However I like to think that Jesus would hide in the hall cupboard in my situation. Spending time with children and having fun with them is one way of showing you love them; you don’t need to put it into words. The same thing applies to adults. You might just spend a few minutes listening to someone’s tale of woe but giving them your time shows that you value them. That was the kind of teaching Jesus often did. He spent time with the people who were ostracised from polite society and showed them that they were valued.

What does Jesus expect us to teach? Surely it comes down to the basic commandment; love God with all your heart and love your neighbour as yourself. You can do that with a simple comment or even just a smile. I remember our careers master asking me how I had got on with my application to join the Royal Airforce. I told him I couldn’t fly as I was found to be colour-blind. He said “What’s for you will not go by you”. I was feeling pretty miserable at the time but it made me think and I realised that God had a plan for me and for everyone. I was still disappointed but I had learned an important lesson about our relationship with God.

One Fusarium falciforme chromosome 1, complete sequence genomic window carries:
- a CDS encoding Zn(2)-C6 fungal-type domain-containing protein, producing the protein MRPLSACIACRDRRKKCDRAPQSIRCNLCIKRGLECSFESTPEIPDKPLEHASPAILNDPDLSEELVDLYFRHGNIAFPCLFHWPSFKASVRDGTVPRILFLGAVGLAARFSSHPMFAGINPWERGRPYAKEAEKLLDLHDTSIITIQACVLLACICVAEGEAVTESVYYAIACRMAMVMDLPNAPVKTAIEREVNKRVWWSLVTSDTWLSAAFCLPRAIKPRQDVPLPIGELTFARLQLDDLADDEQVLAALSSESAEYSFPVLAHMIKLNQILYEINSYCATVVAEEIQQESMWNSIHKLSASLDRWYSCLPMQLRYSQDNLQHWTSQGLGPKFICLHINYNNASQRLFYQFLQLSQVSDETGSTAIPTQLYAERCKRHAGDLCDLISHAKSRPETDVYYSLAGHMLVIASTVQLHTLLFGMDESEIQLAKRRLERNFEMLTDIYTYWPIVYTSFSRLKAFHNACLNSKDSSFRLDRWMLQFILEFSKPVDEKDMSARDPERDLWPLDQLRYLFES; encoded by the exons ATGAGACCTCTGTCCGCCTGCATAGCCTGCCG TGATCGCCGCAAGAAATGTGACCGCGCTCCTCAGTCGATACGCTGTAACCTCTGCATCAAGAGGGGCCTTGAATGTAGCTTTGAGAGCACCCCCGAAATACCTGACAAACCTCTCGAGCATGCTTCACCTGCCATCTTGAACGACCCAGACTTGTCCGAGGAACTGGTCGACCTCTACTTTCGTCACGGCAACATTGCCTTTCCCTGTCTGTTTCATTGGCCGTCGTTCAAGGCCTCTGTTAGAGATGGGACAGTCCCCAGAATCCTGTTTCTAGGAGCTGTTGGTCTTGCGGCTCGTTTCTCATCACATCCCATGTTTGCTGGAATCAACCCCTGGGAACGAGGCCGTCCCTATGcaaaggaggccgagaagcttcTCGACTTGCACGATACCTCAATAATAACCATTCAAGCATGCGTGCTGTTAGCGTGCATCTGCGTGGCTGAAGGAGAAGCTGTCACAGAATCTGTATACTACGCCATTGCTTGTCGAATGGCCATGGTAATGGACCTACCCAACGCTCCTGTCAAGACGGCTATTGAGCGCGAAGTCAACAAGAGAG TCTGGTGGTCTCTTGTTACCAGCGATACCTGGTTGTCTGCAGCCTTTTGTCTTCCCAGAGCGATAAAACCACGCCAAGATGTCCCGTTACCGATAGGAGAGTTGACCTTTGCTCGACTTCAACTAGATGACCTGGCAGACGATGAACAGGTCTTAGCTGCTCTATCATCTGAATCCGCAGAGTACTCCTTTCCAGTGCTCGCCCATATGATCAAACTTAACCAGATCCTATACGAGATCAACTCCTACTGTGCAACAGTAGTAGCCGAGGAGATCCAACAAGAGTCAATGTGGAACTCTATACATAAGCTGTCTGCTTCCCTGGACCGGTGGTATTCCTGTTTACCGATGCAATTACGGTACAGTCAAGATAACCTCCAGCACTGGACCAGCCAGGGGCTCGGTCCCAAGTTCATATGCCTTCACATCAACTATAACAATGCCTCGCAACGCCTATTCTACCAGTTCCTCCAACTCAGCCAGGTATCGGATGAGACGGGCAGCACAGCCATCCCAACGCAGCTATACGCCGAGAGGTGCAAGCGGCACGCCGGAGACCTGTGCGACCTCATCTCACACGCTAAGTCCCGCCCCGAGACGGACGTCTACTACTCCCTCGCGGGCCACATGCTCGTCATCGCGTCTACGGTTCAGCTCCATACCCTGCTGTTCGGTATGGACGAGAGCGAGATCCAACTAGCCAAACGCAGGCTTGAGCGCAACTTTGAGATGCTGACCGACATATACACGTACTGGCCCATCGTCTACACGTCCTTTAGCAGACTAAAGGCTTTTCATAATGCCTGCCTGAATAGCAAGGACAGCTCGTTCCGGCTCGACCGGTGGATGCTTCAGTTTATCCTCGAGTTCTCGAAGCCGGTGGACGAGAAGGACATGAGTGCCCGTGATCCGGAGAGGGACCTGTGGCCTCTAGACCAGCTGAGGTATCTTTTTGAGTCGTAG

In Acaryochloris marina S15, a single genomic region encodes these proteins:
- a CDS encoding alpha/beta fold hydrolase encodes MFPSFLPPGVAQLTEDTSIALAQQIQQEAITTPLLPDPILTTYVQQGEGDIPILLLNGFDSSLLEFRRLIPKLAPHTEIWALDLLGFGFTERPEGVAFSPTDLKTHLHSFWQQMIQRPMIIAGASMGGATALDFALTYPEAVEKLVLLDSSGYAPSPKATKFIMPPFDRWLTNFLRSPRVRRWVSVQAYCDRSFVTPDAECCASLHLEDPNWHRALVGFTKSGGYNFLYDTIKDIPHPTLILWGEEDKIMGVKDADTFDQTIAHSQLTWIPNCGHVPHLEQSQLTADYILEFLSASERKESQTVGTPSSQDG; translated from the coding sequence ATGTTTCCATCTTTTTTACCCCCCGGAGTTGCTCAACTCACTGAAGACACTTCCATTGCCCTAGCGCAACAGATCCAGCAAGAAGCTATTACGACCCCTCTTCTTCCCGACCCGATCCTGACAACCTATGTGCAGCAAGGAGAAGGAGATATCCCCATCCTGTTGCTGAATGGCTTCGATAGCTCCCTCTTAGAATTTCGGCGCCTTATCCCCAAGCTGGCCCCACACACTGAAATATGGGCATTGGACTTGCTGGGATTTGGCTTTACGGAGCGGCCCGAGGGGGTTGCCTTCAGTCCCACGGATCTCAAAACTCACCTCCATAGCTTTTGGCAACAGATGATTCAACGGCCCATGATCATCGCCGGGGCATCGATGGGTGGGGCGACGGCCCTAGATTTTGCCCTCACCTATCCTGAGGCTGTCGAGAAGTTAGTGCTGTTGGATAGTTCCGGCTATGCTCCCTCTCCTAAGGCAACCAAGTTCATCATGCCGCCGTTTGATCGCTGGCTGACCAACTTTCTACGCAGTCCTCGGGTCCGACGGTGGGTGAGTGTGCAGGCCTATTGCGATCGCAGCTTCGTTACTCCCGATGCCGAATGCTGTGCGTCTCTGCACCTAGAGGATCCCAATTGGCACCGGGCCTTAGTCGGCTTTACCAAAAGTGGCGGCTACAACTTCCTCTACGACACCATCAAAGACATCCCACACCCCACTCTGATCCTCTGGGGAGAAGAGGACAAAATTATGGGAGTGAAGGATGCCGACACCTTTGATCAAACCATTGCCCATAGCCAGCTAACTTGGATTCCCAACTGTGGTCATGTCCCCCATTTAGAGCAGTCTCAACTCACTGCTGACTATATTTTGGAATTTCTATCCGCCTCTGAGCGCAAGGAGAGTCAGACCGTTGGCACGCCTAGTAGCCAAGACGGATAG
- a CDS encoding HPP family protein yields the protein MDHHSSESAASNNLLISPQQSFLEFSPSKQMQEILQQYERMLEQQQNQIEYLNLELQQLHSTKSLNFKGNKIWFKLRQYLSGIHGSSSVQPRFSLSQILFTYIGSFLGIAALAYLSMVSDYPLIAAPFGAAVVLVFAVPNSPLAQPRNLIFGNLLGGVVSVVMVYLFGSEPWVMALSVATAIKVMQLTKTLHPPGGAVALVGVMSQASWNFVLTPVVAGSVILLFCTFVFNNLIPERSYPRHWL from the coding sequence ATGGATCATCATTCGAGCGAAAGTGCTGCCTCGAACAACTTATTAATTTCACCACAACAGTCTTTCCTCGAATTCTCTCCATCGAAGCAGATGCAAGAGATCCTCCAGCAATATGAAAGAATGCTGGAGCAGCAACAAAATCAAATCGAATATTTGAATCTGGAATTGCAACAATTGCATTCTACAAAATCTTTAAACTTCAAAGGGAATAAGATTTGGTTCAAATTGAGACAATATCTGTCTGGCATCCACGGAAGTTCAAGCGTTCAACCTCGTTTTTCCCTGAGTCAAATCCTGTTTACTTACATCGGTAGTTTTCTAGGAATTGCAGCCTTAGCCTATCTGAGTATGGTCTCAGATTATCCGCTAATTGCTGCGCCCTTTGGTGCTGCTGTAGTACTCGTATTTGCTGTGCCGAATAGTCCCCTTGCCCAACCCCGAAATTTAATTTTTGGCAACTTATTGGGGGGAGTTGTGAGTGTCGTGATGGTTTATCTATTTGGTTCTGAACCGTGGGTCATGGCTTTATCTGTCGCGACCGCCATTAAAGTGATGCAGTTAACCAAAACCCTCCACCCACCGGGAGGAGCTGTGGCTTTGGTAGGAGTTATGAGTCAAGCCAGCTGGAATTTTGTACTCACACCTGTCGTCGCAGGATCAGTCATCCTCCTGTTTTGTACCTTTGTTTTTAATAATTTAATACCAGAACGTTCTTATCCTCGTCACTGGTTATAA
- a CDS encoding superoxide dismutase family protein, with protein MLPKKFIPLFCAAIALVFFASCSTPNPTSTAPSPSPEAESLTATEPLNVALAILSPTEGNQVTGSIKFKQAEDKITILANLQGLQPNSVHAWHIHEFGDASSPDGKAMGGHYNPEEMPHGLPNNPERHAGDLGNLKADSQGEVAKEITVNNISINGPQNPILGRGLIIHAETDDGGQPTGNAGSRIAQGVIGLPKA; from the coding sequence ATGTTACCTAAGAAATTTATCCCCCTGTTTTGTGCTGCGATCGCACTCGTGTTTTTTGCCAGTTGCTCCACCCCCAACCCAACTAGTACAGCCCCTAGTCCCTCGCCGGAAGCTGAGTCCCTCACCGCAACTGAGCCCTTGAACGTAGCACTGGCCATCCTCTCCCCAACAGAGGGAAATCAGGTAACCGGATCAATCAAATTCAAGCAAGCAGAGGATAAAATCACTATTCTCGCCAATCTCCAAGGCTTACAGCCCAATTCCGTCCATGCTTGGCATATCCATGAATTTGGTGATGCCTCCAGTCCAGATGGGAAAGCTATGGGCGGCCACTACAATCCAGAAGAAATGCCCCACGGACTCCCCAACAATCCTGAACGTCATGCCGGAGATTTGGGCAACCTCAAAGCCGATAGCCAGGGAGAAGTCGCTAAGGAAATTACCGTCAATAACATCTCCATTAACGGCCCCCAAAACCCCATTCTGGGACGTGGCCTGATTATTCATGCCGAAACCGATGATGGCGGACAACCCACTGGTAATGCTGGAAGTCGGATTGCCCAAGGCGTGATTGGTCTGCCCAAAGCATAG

Sometimes you can pass on an important lesson with a simple comment. You can only do that if you engage with people and you can only succeed when you are being positive. It’s too early for a New Year’s Resolution but I’m going to make the effort from now on to be that positive influence on those I meet. No more wee grumpy guy.

What are you afraid of?

This article was published in the Scottish Catholic Observer on Friday 2nd November 2018.